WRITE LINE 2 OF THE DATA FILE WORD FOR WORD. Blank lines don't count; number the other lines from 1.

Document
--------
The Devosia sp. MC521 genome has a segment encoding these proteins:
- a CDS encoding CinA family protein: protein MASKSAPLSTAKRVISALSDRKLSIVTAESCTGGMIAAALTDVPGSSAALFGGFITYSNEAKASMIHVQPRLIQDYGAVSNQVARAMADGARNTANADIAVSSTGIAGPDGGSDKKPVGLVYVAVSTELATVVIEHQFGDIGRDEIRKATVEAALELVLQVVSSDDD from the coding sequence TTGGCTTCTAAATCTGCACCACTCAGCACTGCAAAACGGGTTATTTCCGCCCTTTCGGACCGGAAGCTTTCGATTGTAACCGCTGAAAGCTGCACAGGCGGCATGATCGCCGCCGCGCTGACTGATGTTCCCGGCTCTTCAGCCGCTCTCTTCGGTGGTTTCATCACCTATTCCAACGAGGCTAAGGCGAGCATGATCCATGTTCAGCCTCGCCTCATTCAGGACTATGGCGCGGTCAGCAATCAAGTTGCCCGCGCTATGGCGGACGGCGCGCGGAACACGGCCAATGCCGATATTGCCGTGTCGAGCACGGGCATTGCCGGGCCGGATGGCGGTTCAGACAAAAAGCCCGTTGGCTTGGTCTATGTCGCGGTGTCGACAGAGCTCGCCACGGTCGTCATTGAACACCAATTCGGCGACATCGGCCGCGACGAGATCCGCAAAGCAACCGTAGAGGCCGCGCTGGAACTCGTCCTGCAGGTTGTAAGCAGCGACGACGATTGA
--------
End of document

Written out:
- a CDS encoding CinA family protein: protein MASKSAPLSTAKRVISALSDRKLSIVTAESCTGGMIAAALTDVPGSSAALFGGFITYSNEAKASMIHVQPRLIQDYGAVSNQVARAMADGARNTANADIAVSSTGIAGPDGGSDKKPVGLVYVAVSTELATVVIEHQFGDIGRDEIRKATVEAALELVLQVVSSDDD from the coding sequence TTGGCTTCTAAATCTGCACCACTCAGCACTGCAAAACGGGTTATTTCCGCCCTTTCGGACCGGAAGCTTTCGATTGTAACCGCTGAAAGCTGCACAGGCGGCATGATCGCCGCCGCGCTGACTGATGTTCCCGGCTCTTCAGCCGCTCTCTTCGGTGGTTTCATCACCTATTCCAACGAGGCTAAGGCGAGCATGATCCATGTTCAGCCTCGCCTCATTCAGGACTATGGCGCGGTCAGCAATCAAGTTGCCCGCGCTATGGCGGACGGCGCGCGGAACACGGCCAATGCCGATATTGCCGTGTCGAGCACGGGCATTGCCGGGCCGGATGGCGGTTCAGACAAAAAGCCCGTTGGCTTGGTCTATGTCGCGGTGTCGACAGAGCTCGCCACGGTCGTCATTGAACACCAATTCGGCGACATCGGCCGCGACGAGATCCGCAAAGCAACCGTAGAGGCCGCGCTGGAACTCGTCCTGCAGGTTGTAAGCAGCGACGACGATTGA